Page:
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### Meaning of CONSTRUCTIVE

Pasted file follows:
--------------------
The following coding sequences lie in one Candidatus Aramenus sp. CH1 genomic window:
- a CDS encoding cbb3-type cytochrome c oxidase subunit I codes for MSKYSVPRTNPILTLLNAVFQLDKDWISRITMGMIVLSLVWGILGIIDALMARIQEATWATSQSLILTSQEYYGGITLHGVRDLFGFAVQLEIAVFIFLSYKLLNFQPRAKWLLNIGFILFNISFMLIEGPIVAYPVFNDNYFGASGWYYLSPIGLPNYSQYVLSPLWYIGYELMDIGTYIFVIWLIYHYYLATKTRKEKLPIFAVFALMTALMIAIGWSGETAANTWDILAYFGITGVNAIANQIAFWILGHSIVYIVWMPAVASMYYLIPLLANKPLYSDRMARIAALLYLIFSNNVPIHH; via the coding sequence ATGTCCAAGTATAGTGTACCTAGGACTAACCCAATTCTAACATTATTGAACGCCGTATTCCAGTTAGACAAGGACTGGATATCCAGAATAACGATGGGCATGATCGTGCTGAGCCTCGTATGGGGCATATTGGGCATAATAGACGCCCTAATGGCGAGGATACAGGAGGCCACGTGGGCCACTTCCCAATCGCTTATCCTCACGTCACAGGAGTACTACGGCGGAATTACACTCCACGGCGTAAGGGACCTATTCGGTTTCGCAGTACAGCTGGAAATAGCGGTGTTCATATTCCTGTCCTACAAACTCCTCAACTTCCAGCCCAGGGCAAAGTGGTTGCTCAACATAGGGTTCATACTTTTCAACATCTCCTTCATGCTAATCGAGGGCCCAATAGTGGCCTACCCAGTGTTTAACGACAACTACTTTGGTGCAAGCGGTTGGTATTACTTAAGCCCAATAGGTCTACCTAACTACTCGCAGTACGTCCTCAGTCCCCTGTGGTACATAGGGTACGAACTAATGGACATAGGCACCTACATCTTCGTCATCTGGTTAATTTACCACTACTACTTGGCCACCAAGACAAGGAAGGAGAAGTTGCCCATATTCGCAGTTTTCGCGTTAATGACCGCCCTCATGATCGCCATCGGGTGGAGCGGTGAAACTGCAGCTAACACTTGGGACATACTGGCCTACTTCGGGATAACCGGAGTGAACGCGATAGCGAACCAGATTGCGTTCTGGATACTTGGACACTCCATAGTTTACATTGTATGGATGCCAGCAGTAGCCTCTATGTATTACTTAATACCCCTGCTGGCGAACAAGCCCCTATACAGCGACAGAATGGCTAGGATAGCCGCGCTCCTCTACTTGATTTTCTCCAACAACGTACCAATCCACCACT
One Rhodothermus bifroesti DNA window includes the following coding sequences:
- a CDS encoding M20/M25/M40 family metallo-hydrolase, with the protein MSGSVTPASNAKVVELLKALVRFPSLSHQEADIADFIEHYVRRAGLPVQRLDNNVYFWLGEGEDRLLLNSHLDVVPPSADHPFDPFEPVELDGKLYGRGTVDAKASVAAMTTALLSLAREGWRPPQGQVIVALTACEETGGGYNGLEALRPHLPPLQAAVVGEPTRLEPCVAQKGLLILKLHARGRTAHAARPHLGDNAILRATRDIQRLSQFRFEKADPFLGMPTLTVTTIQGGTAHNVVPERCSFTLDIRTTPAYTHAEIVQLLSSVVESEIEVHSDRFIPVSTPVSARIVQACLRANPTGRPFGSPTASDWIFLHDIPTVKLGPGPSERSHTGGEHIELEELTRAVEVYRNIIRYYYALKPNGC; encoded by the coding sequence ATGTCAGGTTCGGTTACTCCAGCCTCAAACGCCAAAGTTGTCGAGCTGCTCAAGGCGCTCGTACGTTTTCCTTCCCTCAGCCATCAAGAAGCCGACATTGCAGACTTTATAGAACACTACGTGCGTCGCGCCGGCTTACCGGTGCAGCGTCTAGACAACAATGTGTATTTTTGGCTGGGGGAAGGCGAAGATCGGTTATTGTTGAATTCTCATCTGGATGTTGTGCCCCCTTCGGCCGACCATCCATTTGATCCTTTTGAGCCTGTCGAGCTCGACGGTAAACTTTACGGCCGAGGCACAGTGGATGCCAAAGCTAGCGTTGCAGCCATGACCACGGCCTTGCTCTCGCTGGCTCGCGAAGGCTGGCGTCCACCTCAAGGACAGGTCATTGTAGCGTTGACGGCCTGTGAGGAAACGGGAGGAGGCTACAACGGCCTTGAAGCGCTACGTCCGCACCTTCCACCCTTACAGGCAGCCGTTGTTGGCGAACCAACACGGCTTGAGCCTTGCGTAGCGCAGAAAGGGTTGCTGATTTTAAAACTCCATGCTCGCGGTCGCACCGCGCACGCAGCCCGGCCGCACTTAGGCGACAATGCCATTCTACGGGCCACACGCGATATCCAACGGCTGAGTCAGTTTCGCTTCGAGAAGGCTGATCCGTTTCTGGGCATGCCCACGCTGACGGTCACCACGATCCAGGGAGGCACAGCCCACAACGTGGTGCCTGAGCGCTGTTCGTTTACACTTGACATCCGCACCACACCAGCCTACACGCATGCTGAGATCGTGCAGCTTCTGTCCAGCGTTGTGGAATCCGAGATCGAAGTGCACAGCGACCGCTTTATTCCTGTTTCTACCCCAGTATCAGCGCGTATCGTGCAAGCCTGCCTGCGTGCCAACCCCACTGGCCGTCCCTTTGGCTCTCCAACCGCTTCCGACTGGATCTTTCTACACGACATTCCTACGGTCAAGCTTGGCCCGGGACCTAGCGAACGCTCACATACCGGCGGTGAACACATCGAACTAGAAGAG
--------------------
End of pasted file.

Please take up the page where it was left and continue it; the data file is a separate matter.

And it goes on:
Pronunciation: kun'struktiv WordNet Dictionary Definition: [adj]  constructing or tending to construct or improve or promote development; "constructive criticism"; "a constructive attitude"; "a constructive philosophy"; "constructive permission" [adj]  emphasizing what is laudable or hopeful or to the good; "constructive criticism" CONSTRUCTIVE is a 12 letter word that starts with C. Synonyms: Antonyms: destructive See Also: positive Webster's 1913 Dictionary Definition: ```\Con*struct"ive\, a. [Cf. F. constructif.] 1. Having ability to construct or form; employed in construction; as, to exhibit constructive power. The constructive fingers of Watts. --Emerson. 2. Derived from, or depending on, construction or interpretation; not directly expressed, but inferred. {Constructive crimes} (Law), acts having effects analogous to those of some statutory or common law crimes; as, constructive treason. Constructive crimes are no longer recognized by the courts. {Constructive notice}, notice imputed by construction of law. {Constructive trust}, a trust which may be assumed to exist, though no actual mention of it be made. ``` Computing Dictionary Definition: A proof that something exists is "constructive" if it provides a method for actually constructing it. cantor's proof that the real numbers are uncountable can be thought of as a *non-constructive* proof that irrational numbers exist. (There are easy constructive proofs, too; but there are existence theorems with no known constructive proof).Obviously, all else being equal, constructive proofs are better than non-constructive proofs. A few mathematicians actually reject *all* non-constructive arguments as invalid; this means, for instance, that the law of the excluded middle (either P or not-P must hold, whatever P is) has to go; this makes proof by contradiction invalid. See intuitionistic logic for more information on this.Most mathematicians are perfectly happy with non-constructive proofs; however, the constructive approach is popular in theoretical computer science, both because computer scientists are less given to abstraction than mathematicians and because intuitionistic logic turns out to be the right theory for a theoretical treatment of the foundations of computer science. Thesaurus Terms Related Terms: advantageous, aidful, beneficial, causative, conducive, construable, constructional, contributory, creative, deduced, definitional, demiurgic, derived, descriptive, diagnostic, exegetic, formative, furthersome, generative, good for, helpful, hermeneutic, implicit, inferential, inferred, interpretable, interpretational, interpretive, inventive, originative, positive, practicable, practical, productive, profitable, ratiocinative, remedial, renderable, salutary, semeiological, serviceable, symptomatological, therapeutic, tropological, useful, virtual